Decades of reforms and changes to the benefits system have pushed people into low-paid part-time work with little hope for either wage or career progression, according to a revealing new report.
In recent decades, benefit changes in the United Kingdom have consistently resulted in greater employment than the system they replaced, although in part-time, low-paying jobs that seldom lead to career advancement.
Consequently, people who are encouraged to enter paid employment tend to remain on low salaries, pay little tax, and are frequently still eligible for in-work benefits.
This is according to a new report from the Institute for Fiscal Studies (IFS), on behalf of the Nuffield Foundation, which explores the impact of benefit changes since the late 1990’s.
Since the late 1990s, welfare changes have, on average, increased the financial incentive to transition from unemployment to part-time job.
In 1997–1998, low earners with children (the primary recipients of in-work benefits) lost, on average, 50 pence per pound earned in reduced benefits or higher taxes when they went into part-time employment. Today, this value is 38 pence.
For someone earning the National Living Wage of £9.50 per hour, this corresponds to a net hourly wage of around £5.90 rather than £4.70 (after taxes and benefits are deducted).
In contrast, the incentive to switch from part-time to full-time employment (again, for low-income parents with children) has diminished.
In 1997–1998, this shift resulted in an average loss of 52 pence per pound earned due to taxes and benefits withdrawal. Today, it signifies a loss of 58p. The universal credit has a negligible effect on this incentive on average.
In general, welfare reforms have pushed claimants into low-paying, part-time employment, where they remain for extended periods of time while continuing to receive in-work benefits. This is due to the fact that part-time work typically results in minimal long-term professional advancement.
The research proposes that future benefit policy should take into account the longer-term consequences of how reforms influence careers and advancement.
Particularly, one of the disadvantages of encouraging those who would have otherwise worked full-time to work part-time is that their future salaries are likely to be lower.
For instance, modifications to Universal Credit that minimise barriers to full-time employment. Due to the favourable effects of full-time employment on pay progression, a reduction in the Universal Credit ‘taper rate’ can increase hourly income and hours worked over time.
This can minimise the cost of such measures over the long run, as higher salaries generate more tax revenue and limit eligibility for in-work benefits.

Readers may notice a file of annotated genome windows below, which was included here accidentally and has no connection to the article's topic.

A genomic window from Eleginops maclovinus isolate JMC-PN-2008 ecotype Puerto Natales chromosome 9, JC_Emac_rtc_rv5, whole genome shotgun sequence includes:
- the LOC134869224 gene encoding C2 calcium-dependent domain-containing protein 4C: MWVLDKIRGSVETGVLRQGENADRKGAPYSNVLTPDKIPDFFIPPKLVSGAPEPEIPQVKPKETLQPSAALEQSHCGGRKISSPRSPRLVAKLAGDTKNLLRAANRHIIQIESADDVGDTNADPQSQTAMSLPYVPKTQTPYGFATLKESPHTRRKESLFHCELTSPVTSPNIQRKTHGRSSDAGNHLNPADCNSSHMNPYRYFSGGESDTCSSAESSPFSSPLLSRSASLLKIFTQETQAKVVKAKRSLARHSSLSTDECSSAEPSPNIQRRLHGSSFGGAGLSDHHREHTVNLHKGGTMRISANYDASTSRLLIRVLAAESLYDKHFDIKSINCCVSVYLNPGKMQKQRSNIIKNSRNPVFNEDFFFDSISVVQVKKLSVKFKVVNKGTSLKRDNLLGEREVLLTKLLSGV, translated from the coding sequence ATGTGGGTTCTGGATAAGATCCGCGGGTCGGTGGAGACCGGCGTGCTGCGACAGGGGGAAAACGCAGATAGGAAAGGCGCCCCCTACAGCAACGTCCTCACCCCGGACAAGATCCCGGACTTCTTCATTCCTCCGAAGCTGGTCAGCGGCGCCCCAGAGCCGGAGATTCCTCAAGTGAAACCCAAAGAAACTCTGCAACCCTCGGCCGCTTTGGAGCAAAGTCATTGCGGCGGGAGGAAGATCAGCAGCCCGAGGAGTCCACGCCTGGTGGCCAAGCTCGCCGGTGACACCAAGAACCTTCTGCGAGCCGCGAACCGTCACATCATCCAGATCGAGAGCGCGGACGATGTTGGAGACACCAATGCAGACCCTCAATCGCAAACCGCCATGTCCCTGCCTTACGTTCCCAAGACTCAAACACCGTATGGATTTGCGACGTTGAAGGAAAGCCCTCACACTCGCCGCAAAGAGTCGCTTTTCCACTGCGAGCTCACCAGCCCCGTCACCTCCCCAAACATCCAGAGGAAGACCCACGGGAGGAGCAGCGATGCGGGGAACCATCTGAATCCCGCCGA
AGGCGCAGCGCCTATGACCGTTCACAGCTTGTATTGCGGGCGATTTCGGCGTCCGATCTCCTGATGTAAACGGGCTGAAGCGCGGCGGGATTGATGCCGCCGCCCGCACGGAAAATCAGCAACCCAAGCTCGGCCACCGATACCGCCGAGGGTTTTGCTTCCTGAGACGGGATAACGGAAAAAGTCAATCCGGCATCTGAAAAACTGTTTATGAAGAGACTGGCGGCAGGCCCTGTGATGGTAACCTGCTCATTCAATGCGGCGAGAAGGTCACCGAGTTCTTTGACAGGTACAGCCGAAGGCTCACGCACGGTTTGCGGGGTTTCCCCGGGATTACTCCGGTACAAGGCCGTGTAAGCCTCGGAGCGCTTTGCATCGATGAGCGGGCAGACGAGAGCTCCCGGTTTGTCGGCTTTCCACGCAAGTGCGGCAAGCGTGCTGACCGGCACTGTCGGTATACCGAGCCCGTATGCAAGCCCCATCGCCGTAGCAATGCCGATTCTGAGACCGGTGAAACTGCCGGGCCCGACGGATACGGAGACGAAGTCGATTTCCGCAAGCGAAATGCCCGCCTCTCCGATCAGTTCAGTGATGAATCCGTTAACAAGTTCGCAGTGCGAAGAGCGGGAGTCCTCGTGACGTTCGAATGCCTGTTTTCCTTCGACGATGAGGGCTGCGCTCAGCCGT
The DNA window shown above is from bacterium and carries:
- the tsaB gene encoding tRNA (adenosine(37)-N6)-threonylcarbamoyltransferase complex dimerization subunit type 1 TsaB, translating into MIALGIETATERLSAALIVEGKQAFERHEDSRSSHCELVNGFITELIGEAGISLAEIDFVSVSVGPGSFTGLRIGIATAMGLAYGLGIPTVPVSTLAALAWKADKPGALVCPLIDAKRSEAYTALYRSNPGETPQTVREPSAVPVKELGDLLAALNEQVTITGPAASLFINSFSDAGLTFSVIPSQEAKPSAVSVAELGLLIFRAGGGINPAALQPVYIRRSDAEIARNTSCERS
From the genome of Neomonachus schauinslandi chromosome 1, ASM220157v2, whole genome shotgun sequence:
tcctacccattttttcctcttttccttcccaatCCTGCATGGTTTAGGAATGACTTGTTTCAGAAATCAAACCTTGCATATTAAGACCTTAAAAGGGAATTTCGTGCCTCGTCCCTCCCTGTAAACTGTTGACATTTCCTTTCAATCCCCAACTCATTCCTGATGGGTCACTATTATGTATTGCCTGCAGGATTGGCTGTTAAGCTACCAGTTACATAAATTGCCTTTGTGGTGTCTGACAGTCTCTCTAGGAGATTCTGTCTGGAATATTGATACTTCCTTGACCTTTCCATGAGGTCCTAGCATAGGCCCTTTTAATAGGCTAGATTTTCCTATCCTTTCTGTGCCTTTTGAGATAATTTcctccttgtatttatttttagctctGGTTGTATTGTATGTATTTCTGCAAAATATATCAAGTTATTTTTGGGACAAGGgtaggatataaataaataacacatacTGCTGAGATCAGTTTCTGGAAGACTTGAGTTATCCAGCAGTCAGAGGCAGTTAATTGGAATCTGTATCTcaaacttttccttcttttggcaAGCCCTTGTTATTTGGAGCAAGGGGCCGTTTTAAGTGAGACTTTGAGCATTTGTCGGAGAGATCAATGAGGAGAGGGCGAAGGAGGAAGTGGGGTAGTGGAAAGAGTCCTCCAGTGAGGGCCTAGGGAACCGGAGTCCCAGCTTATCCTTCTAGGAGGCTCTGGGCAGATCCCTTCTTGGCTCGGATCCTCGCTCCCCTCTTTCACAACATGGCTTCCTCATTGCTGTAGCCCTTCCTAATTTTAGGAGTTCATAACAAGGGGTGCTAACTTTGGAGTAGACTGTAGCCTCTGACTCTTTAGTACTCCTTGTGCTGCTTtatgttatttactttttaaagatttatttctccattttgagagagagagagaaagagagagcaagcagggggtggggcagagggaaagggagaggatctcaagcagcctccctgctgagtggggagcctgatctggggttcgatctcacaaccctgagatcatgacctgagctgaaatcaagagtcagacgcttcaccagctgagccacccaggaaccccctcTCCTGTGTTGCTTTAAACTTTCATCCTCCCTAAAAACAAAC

The study warns that reducing unemployment benefits claims may potentially have unforeseen repercussions.
When the government told single parents to seek work in order to get unemployment benefits, some claimed disability benefits instead (where such requirements are not applied). In fact, at 3.3% (or 30,000) of impacted single parents, this effect was only slightly less significant than the impact on employment (4.4%, or 40,000).
Tom Waters, a Senior Research Economist at IFS and an author of the report, said: “We spend more than £100 billion each year on working-age benefits. About half of it now goes to families in work.
“This reflects changes in the underlying nature of low income in the UK, to which the benefits system naturally responds: we have high employment and chronic low earnings growth, meaning that an increasing share of the lowest-income families contain someone in paid work.
“It also reflects some major changes to benefits policy, including the introduction of universal credit, aimed very deliberately at encouraging more paid work.
“The challenge here is that the kind of work they have tended to produce has been part-time and low-paid – which generally does not serve as a stepping stone to higher-paid work further down the line.
“Policymakers would do well to look beyond the headline employment number when setting benefits policy, and consider how the system – and other parts of policy – can be shaped to promote longer-term career progression.”
Alex Beer, Welfare Programme Head at the Nuffield Foundation, said: “This report highlights the role of the benefits system in dealing with problems that society has yet to find better ways of responding to, including low pay, ill health and housing costs.
“It also casts doubt on the value of recent conditionality regimes taking a work first approach.
“The findings raise concerning questions about the quality of low-paid jobs and highlights the need to consider childcare, education, skills and labour policies alongside the benefits regime.”